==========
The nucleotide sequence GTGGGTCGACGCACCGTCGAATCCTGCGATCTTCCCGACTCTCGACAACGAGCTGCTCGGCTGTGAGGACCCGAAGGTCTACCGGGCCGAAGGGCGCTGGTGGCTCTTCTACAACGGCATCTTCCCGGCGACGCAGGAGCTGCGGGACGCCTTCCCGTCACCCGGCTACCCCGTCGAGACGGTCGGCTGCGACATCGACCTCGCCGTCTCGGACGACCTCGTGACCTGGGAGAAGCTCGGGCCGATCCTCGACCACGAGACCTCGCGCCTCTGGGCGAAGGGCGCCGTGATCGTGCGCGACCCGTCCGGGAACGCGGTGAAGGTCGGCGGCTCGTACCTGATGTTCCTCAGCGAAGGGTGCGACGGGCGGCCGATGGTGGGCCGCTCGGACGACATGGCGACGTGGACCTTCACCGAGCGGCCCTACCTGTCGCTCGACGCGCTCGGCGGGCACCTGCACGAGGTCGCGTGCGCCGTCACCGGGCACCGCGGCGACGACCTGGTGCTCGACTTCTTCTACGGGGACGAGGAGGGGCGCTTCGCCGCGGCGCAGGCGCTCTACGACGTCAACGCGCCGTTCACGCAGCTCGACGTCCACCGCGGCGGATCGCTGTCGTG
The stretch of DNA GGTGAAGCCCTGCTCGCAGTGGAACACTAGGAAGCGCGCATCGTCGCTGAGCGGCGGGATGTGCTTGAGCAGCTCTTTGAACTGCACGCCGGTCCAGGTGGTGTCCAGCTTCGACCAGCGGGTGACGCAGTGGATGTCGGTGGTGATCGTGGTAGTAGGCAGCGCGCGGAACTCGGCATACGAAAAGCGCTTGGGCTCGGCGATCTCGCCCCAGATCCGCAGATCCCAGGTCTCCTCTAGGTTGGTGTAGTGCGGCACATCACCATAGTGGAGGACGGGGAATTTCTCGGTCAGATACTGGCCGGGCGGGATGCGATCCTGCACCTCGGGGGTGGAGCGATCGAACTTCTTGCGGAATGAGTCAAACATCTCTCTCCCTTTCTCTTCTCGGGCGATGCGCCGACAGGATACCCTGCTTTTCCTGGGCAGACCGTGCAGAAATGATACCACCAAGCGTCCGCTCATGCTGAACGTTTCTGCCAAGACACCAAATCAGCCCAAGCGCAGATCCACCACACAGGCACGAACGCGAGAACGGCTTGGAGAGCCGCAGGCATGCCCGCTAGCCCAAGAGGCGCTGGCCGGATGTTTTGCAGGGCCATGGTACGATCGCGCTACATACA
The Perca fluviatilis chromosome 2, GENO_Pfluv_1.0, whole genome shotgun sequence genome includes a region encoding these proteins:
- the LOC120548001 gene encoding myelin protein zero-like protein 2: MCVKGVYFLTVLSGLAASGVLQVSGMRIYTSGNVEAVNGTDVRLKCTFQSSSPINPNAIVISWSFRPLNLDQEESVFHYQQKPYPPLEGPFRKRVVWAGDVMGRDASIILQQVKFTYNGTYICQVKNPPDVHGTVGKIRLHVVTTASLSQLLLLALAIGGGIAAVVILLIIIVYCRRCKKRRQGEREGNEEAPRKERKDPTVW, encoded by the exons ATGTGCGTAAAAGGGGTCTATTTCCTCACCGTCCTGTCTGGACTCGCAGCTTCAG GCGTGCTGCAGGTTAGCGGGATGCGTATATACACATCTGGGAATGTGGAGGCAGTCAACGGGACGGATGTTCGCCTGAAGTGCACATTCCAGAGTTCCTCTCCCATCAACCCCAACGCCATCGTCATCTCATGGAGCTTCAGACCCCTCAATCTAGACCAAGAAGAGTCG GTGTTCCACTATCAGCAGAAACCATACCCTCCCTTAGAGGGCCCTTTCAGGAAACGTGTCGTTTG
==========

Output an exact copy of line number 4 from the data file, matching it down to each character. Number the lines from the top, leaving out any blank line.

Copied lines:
- the LOC120548001 gene encoding myelin protein zero-like protein 2: MCVKGVYFLTVLSGLAASGVLQVSGMRIYTSGNVEAVNGTDVRLKCTFQSSSPINPNAIVISWSFRPLNLDQEESVFHYQQKPYPPLEGPFRKRVVWAGDVMGRDASIILQQVKFTYNGTYICQVKNPPDVHGTVGKIRLHVVTTASLSQLLLLALAIGGGIAAVVILLIIIVYCRRCKKRRQGEREGNEEAPRKERKDPTVW, encoded by the exons ATGTGCGTAAAAGGGGTCTATTTCCTCACCGTCCTGTCTGGACTCGCAGCTTCAG GCGTGCTGCAGGTTAGCGGGATGCGTATATACACATCTGGGAATGTGGAGGCAGTCAACGGGACGGATGTTCGCCTGAAGTGCACATTCCAGAGTTCCTCTCCCATCAACCCCAACGCCATCGTCATCTCATGGAGCTTCAGACCCCTCAATCTAGACCAAGAAGAGTCG GTGTTCCACTATCAGCAGAAACCATACCCTCCCTTAGAGGGCCCTTTCAGGAAACGTGTCGTTTG